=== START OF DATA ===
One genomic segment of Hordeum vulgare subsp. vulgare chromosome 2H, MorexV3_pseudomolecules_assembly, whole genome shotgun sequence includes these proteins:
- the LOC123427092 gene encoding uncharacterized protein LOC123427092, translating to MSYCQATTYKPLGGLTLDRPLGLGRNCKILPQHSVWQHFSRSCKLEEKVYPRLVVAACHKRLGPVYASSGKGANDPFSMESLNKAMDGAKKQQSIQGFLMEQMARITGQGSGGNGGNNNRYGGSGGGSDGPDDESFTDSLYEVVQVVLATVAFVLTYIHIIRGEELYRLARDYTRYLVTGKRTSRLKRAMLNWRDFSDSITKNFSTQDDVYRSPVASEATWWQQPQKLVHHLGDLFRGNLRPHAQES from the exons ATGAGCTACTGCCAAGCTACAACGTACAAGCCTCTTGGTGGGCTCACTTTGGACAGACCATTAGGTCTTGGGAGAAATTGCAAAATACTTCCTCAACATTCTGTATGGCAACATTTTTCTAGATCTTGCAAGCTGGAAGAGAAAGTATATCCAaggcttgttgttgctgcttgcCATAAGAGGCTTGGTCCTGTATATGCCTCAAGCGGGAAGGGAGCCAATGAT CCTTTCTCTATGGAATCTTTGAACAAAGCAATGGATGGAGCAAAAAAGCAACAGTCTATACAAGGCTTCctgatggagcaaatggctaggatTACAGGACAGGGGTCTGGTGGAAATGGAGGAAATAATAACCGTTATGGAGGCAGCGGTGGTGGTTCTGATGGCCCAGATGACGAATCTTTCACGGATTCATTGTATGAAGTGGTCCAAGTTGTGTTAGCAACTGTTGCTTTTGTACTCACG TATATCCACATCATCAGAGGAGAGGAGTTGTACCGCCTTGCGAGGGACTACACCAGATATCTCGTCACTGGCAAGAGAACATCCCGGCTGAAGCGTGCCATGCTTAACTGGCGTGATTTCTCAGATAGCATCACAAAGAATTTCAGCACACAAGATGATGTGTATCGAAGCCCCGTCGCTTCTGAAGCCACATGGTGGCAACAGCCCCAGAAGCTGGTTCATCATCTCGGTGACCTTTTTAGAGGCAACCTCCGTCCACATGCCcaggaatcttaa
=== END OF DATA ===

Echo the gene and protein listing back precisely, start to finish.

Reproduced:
One genomic segment of Hordeum vulgare subsp. vulgare chromosome 2H, MorexV3_pseudomolecules_assembly, whole genome shotgun sequence includes these proteins:
- the LOC123427092 gene encoding uncharacterized protein LOC123427092, translating to MSYCQATTYKPLGGLTLDRPLGLGRNCKILPQHSVWQHFSRSCKLEEKVYPRLVVAACHKRLGPVYASSGKGANDPFSMESLNKAMDGAKKQQSIQGFLMEQMARITGQGSGGNGGNNNRYGGSGGGSDGPDDESFTDSLYEVVQVVLATVAFVLTYIHIIRGEELYRLARDYTRYLVTGKRTSRLKRAMLNWRDFSDSITKNFSTQDDVYRSPVASEATWWQQPQKLVHHLGDLFRGNLRPHAQES from the exons ATGAGCTACTGCCAAGCTACAACGTACAAGCCTCTTGGTGGGCTCACTTTGGACAGACCATTAGGTCTTGGGAGAAATTGCAAAATACTTCCTCAACATTCTGTATGGCAACATTTTTCTAGATCTTGCAAGCTGGAAGAGAAAGTATATCCAaggcttgttgttgctgcttgcCATAAGAGGCTTGGTCCTGTATATGCCTCAAGCGGGAAGGGAGCCAATGAT CCTTTCTCTATGGAATCTTTGAACAAAGCAATGGATGGAGCAAAAAAGCAACAGTCTATACAAGGCTTCctgatggagcaaatggctaggatTACAGGACAGGGGTCTGGTGGAAATGGAGGAAATAATAACCGTTATGGAGGCAGCGGTGGTGGTTCTGATGGCCCAGATGACGAATCTTTCACGGATTCATTGTATGAAGTGGTCCAAGTTGTGTTAGCAACTGTTGCTTTTGTACTCACG TATATCCACATCATCAGAGGAGAGGAGTTGTACCGCCTTGCGAGGGACTACACCAGATATCTCGTCACTGGCAAGAGAACATCCCGGCTGAAGCGTGCCATGCTTAACTGGCGTGATTTCTCAGATAGCATCACAAAGAATTTCAGCACACAAGATGATGTGTATCGAAGCCCCGTCGCTTCTGAAGCCACATGGTGGCAACAGCCCCAGAAGCTGGTTCATCATCTCGGTGACCTTTTTAGAGGCAACCTCCGTCCACATGCCcaggaatcttaa